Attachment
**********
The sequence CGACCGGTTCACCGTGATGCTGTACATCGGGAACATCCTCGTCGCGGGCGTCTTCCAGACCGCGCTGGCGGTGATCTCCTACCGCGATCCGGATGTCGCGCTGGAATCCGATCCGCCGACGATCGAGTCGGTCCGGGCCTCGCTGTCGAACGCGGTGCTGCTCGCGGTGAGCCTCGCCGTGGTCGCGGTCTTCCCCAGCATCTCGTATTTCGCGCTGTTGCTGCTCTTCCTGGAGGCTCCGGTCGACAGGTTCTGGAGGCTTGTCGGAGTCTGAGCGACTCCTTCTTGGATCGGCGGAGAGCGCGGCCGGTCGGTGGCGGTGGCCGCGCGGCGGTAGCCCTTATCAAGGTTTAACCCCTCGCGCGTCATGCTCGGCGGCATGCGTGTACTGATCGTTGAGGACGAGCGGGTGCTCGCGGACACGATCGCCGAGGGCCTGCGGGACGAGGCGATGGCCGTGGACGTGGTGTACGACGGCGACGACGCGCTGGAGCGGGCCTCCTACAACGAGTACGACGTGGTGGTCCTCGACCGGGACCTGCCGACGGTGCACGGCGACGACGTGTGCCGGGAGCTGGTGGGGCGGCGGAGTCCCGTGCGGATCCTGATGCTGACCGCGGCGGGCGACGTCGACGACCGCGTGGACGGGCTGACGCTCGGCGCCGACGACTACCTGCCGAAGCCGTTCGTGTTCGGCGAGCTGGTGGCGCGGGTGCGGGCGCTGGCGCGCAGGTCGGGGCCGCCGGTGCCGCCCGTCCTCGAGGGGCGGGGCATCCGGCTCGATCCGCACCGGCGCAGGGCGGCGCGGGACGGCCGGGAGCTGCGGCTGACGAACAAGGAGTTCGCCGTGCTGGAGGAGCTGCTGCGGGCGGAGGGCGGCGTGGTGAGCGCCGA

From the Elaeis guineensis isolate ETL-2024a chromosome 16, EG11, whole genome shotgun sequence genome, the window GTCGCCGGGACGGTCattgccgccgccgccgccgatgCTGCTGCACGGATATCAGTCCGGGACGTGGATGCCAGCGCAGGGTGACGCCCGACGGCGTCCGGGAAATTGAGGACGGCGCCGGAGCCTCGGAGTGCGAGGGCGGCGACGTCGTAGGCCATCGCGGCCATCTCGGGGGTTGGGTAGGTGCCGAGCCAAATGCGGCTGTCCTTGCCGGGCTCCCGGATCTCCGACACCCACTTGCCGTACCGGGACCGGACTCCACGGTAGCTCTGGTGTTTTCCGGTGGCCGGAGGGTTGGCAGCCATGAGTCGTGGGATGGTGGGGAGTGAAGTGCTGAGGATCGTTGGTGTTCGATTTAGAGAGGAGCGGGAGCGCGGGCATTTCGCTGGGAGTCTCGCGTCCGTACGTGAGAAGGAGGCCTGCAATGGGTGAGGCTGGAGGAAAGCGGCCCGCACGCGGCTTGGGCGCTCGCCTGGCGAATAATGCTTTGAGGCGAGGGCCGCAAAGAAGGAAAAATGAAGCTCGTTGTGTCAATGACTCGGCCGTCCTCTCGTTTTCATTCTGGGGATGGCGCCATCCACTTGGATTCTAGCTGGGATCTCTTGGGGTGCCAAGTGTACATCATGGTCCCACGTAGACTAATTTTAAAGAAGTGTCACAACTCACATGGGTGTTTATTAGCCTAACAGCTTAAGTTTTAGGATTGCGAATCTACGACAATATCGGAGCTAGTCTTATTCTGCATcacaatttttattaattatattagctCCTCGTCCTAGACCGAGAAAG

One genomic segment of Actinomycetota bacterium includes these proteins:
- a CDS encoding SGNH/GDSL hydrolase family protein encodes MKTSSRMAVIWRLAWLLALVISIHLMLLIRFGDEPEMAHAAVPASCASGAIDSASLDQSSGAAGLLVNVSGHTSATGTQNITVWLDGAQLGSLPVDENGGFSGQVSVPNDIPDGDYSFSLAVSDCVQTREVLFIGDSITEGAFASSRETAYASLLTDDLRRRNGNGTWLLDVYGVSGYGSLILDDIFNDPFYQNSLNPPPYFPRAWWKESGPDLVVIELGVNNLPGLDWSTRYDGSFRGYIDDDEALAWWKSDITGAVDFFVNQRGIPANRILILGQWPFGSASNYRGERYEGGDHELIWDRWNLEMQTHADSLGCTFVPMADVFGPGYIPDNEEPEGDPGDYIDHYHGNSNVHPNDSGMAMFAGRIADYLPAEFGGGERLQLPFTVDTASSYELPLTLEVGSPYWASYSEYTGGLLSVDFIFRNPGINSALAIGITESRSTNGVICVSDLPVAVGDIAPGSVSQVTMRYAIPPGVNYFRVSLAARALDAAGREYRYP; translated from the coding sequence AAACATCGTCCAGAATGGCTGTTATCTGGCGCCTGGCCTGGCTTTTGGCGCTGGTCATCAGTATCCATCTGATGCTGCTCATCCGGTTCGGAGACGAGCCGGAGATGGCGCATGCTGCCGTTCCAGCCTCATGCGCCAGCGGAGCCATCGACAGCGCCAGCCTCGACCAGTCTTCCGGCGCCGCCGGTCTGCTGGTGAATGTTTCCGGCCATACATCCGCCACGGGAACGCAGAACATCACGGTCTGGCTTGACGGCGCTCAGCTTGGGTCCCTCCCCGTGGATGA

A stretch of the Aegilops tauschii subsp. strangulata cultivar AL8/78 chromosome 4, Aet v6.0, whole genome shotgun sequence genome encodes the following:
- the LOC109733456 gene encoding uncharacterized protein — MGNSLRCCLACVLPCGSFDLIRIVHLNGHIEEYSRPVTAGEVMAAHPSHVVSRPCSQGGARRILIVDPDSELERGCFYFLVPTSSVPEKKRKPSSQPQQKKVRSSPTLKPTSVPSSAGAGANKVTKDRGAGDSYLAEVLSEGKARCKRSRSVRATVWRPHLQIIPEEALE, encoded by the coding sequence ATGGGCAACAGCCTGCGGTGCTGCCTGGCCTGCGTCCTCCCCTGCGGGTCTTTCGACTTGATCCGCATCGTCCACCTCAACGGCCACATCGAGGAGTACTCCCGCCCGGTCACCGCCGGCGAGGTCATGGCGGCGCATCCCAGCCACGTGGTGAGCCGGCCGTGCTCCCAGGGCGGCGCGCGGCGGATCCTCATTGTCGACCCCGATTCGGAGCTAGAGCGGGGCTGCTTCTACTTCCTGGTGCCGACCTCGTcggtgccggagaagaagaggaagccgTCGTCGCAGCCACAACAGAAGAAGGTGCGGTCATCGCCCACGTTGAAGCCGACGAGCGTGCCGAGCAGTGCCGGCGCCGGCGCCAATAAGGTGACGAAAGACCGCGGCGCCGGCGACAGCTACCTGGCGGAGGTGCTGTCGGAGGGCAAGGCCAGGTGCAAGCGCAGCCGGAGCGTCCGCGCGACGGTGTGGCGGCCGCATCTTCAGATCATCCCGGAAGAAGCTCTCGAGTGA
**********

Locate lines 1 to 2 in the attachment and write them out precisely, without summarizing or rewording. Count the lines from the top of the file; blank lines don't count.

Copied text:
The sequence CGACCGGTTCACCGTGATGCTGTACATCGGGAACATCCTCGTCGCGGGCGTCTTCCAGACCGCGCTGGCGGTGATCTCCTACCGCGATCCGGATGTCGCGCTGGAATCCGATCCGCCGACGATCGAGTCGGTCCGGGCCTCGCTGTCGAACGCGGTGCTGCTCGCGGTGAGCCTCGCCGTGGTCGCGGTCTTCCCCAGCATCTCGTATTTCGCGCTGTTGCTGCTCTTCCTGGAGGCTCCGGTCGACAGGTTCTGGAGGCTTGTCGGAGTCTGAGCGACTCCTTCTTGGATCGGCGGAGAGCGCGGCCGGTCGGTGGCGGTGGCCGCGCGGCGGTAGCCCTTATCAAGGTTTAACCCCTCGCGCGTCATGCTCGGCGGCATGCGTGTACTGATCGTTGAGGACGAGCGGGTGCTCGCGGACACGATCGCCGAGGGCCTGCGGGACGAGGCGATGGCCGTGGACGTGGTGTACGACGGCGACGACGCGCTGGAGCGGGCCTCCTACAACGAGTACGACGTGGTGGTCCTCGACCGGGACCTGCCGACGGTGCACGGCGACGACGTGTGCCGGGAGCTGGTGGGGCGGCGGAGTCCCGTGCGGATCCTGATGCTGACCGCGGCGGGCGACGTCGACGACCGCGTGGACGGGCTGACGCTCGGCGCCGACGACTACCTGCCGAAGCCGTTCGTGTTCGGCGAGCTGGTGGCGCGGGTGCGGGCGCTGGCGCGCAGGTCGGGGCCGCCGGTGCCGCCCGTCCTCGAGGGGCGGGGCATCCGGCTCGATCCGCACCGGCGCAGGGCGGCGCGGGACGGCCGGGAGCTGCGGCTGACGAACAAGGAGTTCGCCGTGCTGGAGGAGCTGCTGCGGGCGGAGGGCGGCGTGGTGAGCGCCGA

From the Elaeis guineensis isolate ETL-2024a chromosome 16, EG11, whole genome shotgun sequence genome, the window GTCGCCGGGACGGTCattgccgccgccgccgccgatgCTGCTGCACGGATATCAGTCCGGGACGTGGATGCCAGCGCAGGGTGACGCCCGACGGCGTCCGGGAAATTGAGGACGGCGCCGGAGCCTCGGAGTGCGAGGGCGGCGACGTCGTAGGCCATCGCGGCCATCTCGGGGGTTGGGTAGGTGCCGAGCCAAATGCGGCTGTCCTTGCCGGGCTCCCGGATCTCCGACACCCACTTGCCGTACCGGGACCGGACTCCACGGTAGCTCTGGTGTTTTCCGGTGGCCGGAGGGTTGGCAGCCATGAGTCGTGGGATGGTGGGGAGTGAAGTGCTGAGGATCGTTGGTGTTCGATTTAGAGAGGAGCGGGAGCGCGGGCATTTCGCTGGGAGTCTCGCGTCCGTACGTGAGAAGGAGGCCTGCAATGGGTGAGGCTGGAGGAAAGCGGCCCGCACGCGGCTTGGGCGCTCGCCTGGCGAATAATGCTTTGAGGCGAGGGCCGCAAAGAAGGAAAAATGAAGCTCGTTGTGTCAATGACTCGGCCGTCCTCTCGTTTTCATTCTGGGGATGGCGCCATCCACTTGGATTCTAGCTGGGATCTCTTGGGGTGCCAAGTGTACATCATGGTCCCACGTAGACTAATTTTAAAGAAGTGTCACAACTCACATGGGTGTTTATTAGCCTAACAGCTTAAGTTTTAGGATTGCGAATCTACGACAATATCGGAGCTAGTCTTATTCTGCATcacaatttttattaattatattagctCCTCGTCCTAGACCGAGAAAG